Background: Pneumothorax is a recognized complication of breast augmentation which, until now, was thought to be rare. The authors hypothesize that it is more common than generally appreciated. Methods: A fax survey was sent to 363 members of the California Society of Plastic Surgeons in 2001, questioning their experience with this complication. Results: The survey response rate was 50 percent, revealing that one in three members of the California Society of Plastic Surgeons had at least one patient who experienced a pneumothorax, and one in 10 had experienced two or more complications of pneumothorax while performing breast augmentation. Sixty-two members reported a total of 83 separate pneumothoraces in their career. No local or hypodermic needle injections were used in 24 percent of these patients. Fifty-five percent of patients were hospitalized, with 71 percent of the cases paid for by insurance companies. Treatment consisted of observation and repeated chest radiograph in 33 percent, needle aspiration alone in 16 percent, and chest tube insertion in 47 percent. Conclusions: The cause is difficult to determine, but causes suspected by respondents included intraoperative laceration of the pleura (43 percent), needle puncture at the time of local injection (37 percent), ruptured pulmonary blebs during or after the procedure (16 percent), and high anesthetic ventilation pressures (3 percent). The authors believe the complication of pneumothorax is more common than generally appreciated and is not necessarily caused by negligence. The authors now include this complication in their consent form and recommend keeping an intracatheter, pigtail catheter, or Heimlich valve in surgical facilities for treatment of a possible tension pneumothorax.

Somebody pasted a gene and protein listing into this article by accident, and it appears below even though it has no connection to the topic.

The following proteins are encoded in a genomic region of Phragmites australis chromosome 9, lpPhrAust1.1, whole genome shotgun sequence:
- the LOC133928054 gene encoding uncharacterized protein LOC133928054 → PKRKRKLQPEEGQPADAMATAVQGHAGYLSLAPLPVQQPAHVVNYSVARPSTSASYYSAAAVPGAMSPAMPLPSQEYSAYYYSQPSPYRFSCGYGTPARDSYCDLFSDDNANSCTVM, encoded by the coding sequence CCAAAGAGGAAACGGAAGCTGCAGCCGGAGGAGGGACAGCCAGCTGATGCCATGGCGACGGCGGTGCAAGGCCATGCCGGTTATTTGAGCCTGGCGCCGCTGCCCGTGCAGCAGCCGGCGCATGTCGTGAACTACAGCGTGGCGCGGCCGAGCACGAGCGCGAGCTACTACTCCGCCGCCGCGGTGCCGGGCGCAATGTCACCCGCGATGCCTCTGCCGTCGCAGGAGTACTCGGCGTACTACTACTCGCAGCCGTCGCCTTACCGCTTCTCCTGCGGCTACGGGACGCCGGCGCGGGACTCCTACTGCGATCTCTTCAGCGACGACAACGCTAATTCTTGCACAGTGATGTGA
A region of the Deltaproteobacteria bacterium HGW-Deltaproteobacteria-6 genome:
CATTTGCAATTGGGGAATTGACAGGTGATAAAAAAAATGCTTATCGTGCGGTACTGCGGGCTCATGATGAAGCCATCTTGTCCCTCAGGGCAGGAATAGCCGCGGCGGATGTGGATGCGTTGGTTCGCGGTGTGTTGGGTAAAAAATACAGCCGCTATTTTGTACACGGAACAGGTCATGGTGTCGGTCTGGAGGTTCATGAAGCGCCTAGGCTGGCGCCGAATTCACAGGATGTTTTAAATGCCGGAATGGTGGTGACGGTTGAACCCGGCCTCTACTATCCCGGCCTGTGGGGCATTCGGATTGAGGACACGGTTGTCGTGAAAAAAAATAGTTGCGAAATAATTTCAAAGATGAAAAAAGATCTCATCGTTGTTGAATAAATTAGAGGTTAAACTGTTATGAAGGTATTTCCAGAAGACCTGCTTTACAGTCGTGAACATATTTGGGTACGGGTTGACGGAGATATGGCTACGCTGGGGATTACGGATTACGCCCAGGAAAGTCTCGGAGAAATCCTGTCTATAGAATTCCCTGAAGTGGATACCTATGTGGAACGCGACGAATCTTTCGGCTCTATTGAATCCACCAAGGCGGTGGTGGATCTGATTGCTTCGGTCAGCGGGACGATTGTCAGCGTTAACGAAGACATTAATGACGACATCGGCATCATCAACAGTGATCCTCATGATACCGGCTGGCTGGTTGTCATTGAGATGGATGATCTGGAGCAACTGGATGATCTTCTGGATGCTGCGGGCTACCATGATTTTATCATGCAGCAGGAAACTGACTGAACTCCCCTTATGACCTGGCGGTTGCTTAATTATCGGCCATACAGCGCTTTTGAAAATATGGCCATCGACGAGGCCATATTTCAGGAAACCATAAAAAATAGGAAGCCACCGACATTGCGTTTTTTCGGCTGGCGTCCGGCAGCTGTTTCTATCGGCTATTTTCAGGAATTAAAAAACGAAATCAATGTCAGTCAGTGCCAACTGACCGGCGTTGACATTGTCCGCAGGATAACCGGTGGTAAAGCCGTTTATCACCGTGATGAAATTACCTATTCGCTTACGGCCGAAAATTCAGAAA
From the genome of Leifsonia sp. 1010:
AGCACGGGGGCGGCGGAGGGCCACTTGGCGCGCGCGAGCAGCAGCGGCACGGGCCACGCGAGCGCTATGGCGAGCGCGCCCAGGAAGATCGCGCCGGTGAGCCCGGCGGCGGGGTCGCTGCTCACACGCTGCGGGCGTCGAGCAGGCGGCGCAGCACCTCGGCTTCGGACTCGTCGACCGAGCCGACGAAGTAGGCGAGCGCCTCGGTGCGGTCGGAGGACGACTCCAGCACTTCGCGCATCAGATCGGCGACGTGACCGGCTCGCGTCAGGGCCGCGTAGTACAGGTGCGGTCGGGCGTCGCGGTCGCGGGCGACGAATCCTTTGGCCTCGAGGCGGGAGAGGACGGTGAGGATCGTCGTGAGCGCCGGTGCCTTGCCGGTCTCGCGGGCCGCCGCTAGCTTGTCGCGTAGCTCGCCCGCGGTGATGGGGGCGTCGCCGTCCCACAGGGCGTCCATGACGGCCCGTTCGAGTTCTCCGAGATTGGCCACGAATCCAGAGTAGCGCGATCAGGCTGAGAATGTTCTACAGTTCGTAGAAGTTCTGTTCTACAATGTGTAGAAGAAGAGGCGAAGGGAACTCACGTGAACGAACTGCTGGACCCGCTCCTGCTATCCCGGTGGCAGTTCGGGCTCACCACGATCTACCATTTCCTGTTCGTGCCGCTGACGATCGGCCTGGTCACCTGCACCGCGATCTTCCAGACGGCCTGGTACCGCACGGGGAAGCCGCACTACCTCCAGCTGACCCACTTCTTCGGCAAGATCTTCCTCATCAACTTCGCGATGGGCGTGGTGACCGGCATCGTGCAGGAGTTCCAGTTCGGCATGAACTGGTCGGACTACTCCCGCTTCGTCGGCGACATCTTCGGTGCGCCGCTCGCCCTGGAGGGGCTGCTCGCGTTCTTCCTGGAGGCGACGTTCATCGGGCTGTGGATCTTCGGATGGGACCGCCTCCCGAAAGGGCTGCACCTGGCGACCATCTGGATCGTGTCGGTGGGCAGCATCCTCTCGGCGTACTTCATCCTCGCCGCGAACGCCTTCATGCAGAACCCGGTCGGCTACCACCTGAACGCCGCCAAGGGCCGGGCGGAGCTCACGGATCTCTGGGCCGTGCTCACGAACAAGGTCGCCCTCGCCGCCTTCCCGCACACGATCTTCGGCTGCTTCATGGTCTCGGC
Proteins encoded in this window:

|Original language||English (US)|
|Number of pages||5|
|Journal||Plastic and Reconstructive Surgery|
|State||Published - Sep 15 2005|
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